I sent Barry Hardaker a response, hoping that we could sit down face-to-face and come to an understanding of what the concerns of Scouts Canada were about this magazine and to provide the necessary information, including past issues of the magazine if necessary, which would remove any and all doubts that we were an important resource for Rovering across Canada and constantly kept the guidelines of Scouting as our method of conduct.

Barry Hardaker was unable to immediately support the Canadian Rover, EH!, as there were many questions of accountability that needed to be answered. Unfortunately, they were never asked directly of me or anyone else connected with the magazine, so I thought I would try to answer the most logical questions here: What is the role of the Canadian Rover, EH! within the Rover community? It was an open forum for the exchange of information, by Rovers and for Rovers. What are Scouts Canada's roles and responsibilities in providing for the publishing of the magazine through a Council office? Scouts Canada never had anything to do with publishing this magazine in any way, shape, or form. This magazine has always been a stand-alone publication, put together by Rovers and/or Advisors, as a free-standing, self governing body. Our only connection with any official Scout office was the fact that Atironta Region permitted us to use their address as a mail drop. Who is accountable for the finances associated with running the magazine? The staff of the magazine collected subscriptions and advertising fees, had the magazine published and mailed and paid the bills. What Scout body is responsible for the content? We were never responsible to any governing body, but, by using the Scout Promise and Law as our guidelines, always followed the Scouting principles in what appeared in the magazine.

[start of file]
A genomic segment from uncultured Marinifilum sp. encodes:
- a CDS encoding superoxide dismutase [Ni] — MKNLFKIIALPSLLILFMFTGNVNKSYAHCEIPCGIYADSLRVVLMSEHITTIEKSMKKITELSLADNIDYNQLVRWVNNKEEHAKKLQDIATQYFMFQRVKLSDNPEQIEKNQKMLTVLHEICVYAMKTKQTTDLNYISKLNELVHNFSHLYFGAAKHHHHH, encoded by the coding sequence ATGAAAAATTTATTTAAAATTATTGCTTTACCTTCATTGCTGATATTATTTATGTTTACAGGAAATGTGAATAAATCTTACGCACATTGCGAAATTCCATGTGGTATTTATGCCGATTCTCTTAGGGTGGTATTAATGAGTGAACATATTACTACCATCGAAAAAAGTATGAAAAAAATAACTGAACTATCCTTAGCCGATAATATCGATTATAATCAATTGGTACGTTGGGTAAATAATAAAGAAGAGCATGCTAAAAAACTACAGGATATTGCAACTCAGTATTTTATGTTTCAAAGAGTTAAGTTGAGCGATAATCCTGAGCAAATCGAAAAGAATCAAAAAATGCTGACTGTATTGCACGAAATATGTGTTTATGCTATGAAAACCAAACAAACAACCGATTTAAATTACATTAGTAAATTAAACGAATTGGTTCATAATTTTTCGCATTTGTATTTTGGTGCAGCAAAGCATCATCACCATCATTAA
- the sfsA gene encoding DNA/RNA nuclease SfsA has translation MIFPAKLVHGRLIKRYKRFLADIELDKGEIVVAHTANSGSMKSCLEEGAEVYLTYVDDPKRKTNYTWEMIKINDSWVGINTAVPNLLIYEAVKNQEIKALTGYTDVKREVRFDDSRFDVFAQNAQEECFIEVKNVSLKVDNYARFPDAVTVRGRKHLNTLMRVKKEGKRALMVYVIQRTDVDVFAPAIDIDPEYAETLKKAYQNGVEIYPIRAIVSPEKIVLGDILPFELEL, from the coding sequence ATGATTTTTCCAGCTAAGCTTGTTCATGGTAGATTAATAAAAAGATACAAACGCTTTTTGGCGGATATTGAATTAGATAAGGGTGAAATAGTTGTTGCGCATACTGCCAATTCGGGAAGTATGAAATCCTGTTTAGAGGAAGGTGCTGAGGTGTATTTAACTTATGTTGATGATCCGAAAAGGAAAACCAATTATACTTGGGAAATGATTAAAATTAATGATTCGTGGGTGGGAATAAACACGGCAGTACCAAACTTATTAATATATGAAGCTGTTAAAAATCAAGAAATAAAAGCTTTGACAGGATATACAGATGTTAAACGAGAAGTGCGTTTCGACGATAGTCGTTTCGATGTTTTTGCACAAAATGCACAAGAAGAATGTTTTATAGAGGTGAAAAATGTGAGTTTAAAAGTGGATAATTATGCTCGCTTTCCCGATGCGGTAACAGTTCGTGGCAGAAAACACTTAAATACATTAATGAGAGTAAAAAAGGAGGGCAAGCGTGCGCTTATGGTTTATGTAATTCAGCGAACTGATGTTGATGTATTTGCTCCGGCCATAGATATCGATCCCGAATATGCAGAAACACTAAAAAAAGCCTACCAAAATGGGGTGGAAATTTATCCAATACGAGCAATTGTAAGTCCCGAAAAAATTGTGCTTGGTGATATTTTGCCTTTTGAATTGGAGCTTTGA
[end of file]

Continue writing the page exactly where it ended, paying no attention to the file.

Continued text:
A solution to the situation seemed to have been found with the direct input of Rovers and the Central Canada Rover Round Table in particular, but without the direct input of myself or anyone connected with this magazine. The Canadian Rover, EH! was to continue providing information for the Rover community (and by extension, the Venturer and Ranger communities), with all material to be reviewed by the CCRRT. Since we never published material of a questionable nature in the past, I didn't expect any problems in the future, especially since our reviewers were to be the same people who fought so hard to have this magazine succeed, and so I agreed to what appeared to be reasonable concessions for us to make in order to have the "blessings" of Scouts Canada.